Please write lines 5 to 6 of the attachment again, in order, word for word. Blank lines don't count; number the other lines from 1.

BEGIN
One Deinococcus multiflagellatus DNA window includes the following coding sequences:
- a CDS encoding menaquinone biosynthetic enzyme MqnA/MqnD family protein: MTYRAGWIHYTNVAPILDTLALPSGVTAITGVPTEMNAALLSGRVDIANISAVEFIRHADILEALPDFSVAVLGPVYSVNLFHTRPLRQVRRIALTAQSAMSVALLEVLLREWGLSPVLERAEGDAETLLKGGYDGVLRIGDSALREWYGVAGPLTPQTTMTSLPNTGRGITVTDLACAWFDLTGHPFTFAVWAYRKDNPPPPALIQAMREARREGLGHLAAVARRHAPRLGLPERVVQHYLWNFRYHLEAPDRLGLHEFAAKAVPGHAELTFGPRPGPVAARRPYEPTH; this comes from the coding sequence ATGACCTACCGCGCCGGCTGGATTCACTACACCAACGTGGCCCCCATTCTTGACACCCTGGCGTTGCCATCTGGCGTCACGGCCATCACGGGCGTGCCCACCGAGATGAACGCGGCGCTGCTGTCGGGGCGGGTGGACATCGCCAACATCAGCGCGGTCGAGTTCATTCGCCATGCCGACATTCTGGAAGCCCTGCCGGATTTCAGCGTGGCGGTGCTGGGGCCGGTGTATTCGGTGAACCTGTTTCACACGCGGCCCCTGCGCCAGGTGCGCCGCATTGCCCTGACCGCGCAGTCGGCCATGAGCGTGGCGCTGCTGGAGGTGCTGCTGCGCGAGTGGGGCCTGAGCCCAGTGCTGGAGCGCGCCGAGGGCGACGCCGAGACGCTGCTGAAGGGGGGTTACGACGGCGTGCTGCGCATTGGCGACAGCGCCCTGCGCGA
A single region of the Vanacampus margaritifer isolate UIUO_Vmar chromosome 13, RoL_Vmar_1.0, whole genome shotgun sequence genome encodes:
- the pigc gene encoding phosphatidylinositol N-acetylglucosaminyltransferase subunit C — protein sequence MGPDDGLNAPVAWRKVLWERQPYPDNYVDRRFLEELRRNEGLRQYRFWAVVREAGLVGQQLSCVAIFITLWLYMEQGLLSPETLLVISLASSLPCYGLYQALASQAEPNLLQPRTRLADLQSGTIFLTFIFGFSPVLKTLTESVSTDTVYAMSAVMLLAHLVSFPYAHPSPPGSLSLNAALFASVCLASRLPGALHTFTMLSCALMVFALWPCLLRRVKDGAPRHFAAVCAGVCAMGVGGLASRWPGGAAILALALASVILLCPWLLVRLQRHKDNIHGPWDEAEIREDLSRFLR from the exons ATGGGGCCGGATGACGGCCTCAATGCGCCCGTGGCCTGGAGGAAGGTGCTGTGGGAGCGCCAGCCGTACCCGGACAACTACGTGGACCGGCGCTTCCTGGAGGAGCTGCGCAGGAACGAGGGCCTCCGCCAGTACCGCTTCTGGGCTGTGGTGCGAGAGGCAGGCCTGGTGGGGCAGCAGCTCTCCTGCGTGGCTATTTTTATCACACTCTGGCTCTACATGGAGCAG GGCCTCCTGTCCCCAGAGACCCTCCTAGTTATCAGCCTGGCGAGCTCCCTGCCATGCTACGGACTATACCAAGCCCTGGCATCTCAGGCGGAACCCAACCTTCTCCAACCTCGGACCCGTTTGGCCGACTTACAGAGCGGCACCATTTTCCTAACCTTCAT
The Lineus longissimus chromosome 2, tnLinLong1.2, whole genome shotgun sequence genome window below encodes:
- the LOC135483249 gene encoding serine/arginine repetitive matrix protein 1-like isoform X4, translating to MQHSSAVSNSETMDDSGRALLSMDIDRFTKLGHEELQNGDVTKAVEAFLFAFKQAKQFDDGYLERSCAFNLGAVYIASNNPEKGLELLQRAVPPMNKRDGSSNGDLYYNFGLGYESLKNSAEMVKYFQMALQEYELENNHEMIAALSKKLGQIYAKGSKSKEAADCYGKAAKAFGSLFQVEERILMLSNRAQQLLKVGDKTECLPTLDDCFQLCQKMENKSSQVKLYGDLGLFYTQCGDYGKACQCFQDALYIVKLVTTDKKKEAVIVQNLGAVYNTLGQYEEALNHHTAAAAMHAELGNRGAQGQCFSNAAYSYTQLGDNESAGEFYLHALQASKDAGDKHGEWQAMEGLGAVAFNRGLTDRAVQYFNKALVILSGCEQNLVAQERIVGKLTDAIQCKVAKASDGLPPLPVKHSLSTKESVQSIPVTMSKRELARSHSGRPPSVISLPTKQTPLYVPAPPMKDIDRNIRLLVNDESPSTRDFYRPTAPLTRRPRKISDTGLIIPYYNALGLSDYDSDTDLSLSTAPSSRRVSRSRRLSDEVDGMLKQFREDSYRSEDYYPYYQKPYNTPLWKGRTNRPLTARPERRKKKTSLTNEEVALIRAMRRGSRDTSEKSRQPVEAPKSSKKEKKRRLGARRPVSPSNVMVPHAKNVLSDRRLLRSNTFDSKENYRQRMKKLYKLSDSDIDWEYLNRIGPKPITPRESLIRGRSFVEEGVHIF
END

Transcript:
The Lineus longissimus chromosome 2, tnLinLong1.2, whole genome shotgun sequence genome window below encodes:
- the LOC135483249 gene encoding serine/arginine repetitive matrix protein 1-like isoform X4, translating to MQHSSAVSNSETMDDSGRALLSMDIDRFTKLGHEELQNGDVTKAVEAFLFAFKQAKQFDDGYLERSCAFNLGAVYIASNNPEKGLELLQRAVPPMNKRDGSSNGDLYYNFGLGYESLKNSAEMVKYFQMALQEYELENNHEMIAALSKKLGQIYAKGSKSKEAADCYGKAAKAFGSLFQVEERILMLSNRAQQLLKVGDKTECLPTLDDCFQLCQKMENKSSQVKLYGDLGLFYTQCGDYGKACQCFQDALYIVKLVTTDKKKEAVIVQNLGAVYNTLGQYEEALNHHTAAAAMHAELGNRGAQGQCFSNAAYSYTQLGDNESAGEFYLHALQASKDAGDKHGEWQAMEGLGAVAFNRGLTDRAVQYFNKALVILSGCEQNLVAQERIVGKLTDAIQCKVAKASDGLPPLPVKHSLSTKESVQSIPVTMSKRELARSHSGRPPSVISLPTKQTPLYVPAPPMKDIDRNIRLLVNDESPSTRDFYRPTAPLTRRPRKISDTGLIIPYYNALGLSDYDSDTDLSLSTAPSSRRVSRSRRLSDEVDGMLKQFREDSYRSEDYYPYYQKPYNTPLWKGRTNRPLTARPERRKKKTSLTNEEVALIRAMRRGSRDTSEKSRQPVEAPKSSKKEKKRRLGARRPVSPSNVMVPHAKNVLSDRRLLRSNTFDSKENYRQRMKKLYKLSDSDIDWEYLNRIGPKPITPRESLIRGRSFVEEGVHIF